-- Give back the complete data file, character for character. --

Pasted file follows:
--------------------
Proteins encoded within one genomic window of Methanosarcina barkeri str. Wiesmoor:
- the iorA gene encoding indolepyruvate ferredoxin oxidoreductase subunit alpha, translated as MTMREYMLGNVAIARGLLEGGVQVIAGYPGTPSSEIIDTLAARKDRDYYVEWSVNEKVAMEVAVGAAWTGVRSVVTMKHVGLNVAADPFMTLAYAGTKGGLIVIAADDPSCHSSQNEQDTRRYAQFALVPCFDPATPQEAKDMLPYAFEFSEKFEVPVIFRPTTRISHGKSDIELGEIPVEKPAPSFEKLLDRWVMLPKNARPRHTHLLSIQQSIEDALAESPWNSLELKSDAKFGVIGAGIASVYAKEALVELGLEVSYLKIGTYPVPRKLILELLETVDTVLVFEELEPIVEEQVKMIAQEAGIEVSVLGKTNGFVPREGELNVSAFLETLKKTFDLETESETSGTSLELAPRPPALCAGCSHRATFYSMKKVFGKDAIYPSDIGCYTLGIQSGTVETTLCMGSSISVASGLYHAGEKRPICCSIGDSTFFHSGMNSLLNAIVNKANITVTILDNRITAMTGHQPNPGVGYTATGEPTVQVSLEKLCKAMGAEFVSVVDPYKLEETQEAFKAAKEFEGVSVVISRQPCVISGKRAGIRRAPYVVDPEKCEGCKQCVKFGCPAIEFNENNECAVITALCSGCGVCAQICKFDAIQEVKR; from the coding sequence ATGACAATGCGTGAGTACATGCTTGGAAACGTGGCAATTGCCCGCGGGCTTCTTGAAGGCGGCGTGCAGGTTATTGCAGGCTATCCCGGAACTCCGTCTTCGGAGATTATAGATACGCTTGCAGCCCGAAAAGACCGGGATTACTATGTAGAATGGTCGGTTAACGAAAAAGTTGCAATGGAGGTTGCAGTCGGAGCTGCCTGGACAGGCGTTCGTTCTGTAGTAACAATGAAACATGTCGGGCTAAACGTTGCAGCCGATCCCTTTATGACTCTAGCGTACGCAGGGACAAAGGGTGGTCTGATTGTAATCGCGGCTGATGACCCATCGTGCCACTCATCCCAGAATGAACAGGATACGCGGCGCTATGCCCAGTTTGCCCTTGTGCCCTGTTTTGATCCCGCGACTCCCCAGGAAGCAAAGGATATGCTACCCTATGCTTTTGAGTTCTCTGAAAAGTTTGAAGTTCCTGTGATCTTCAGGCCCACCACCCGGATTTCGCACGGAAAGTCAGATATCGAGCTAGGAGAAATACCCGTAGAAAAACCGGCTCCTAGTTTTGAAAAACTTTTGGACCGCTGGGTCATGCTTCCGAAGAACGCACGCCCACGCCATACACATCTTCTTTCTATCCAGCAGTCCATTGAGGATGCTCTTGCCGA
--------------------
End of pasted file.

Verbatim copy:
Proteins encoded within one genomic window of Methanosarcina barkeri str. Wiesmoor:
- the iorA gene encoding indolepyruvate ferredoxin oxidoreductase subunit alpha, translated as MTMREYMLGNVAIARGLLEGGVQVIAGYPGTPSSEIIDTLAARKDRDYYVEWSVNEKVAMEVAVGAAWTGVRSVVTMKHVGLNVAADPFMTLAYAGTKGGLIVIAADDPSCHSSQNEQDTRRYAQFALVPCFDPATPQEAKDMLPYAFEFSEKFEVPVIFRPTTRISHGKSDIELGEIPVEKPAPSFEKLLDRWVMLPKNARPRHTHLLSIQQSIEDALAESPWNSLELKSDAKFGVIGAGIASVYAKEALVELGLEVSYLKIGTYPVPRKLILELLETVDTVLVFEELEPIVEEQVKMIAQEAGIEVSVLGKTNGFVPREGELNVSAFLETLKKTFDLETESETSGTSLELAPRPPALCAGCSHRATFYSMKKVFGKDAIYPSDIGCYTLGIQSGTVETTLCMGSSISVASGLYHAGEKRPICCSIGDSTFFHSGMNSLLNAIVNKANITVTILDNRITAMTGHQPNPGVGYTATGEPTVQVSLEKLCKAMGAEFVSVVDPYKLEETQEAFKAAKEFEGVSVVISRQPCVISGKRAGIRRAPYVVDPEKCEGCKQCVKFGCPAIEFNENNECAVITALCSGCGVCAQICKFDAIQEVKR; from the coding sequence ATGACAATGCGTGAGTACATGCTTGGAAACGTGGCAATTGCCCGCGGGCTTCTTGAAGGCGGCGTGCAGGTTATTGCAGGCTATCCCGGAACTCCGTCTTCGGAGATTATAGATACGCTTGCAGCCCGAAAAGACCGGGATTACTATGTAGAATGGTCGGTTAACGAAAAAGTTGCAATGGAGGTTGCAGTCGGAGCTGCCTGGACAGGCGTTCGTTCTGTAGTAACAATGAAACATGTCGGGCTAAACGTTGCAGCCGATCCCTTTATGACTCTAGCGTACGCAGGGACAAAGGGTGGTCTGATTGTAATCGCGGCTGATGACCCATCGTGCCACTCATCCCAGAATGAACAGGATACGCGGCGCTATGCCCAGTTTGCCCTTGTGCCCTGTTTTGATCCCGCGACTCCCCAGGAAGCAAAGGATATGCTACCCTATGCTTTTGAGTTCTCTGAAAAGTTTGAAGTTCCTGTGATCTTCAGGCCCACCACCCGGATTTCGCACGGAAAGTCAGATATCGAGCTAGGAGAAATACCCGTAGAAAAACCGGCTCCTAGTTTTGAAAAACTTTTGGACCGCTGGGTCATGCTTCCGAAGAACGCACGCCCACGCCATACACATCTTCTTTCTATCCAGCAGTCCATTGAGGATGCTCTTGCCGA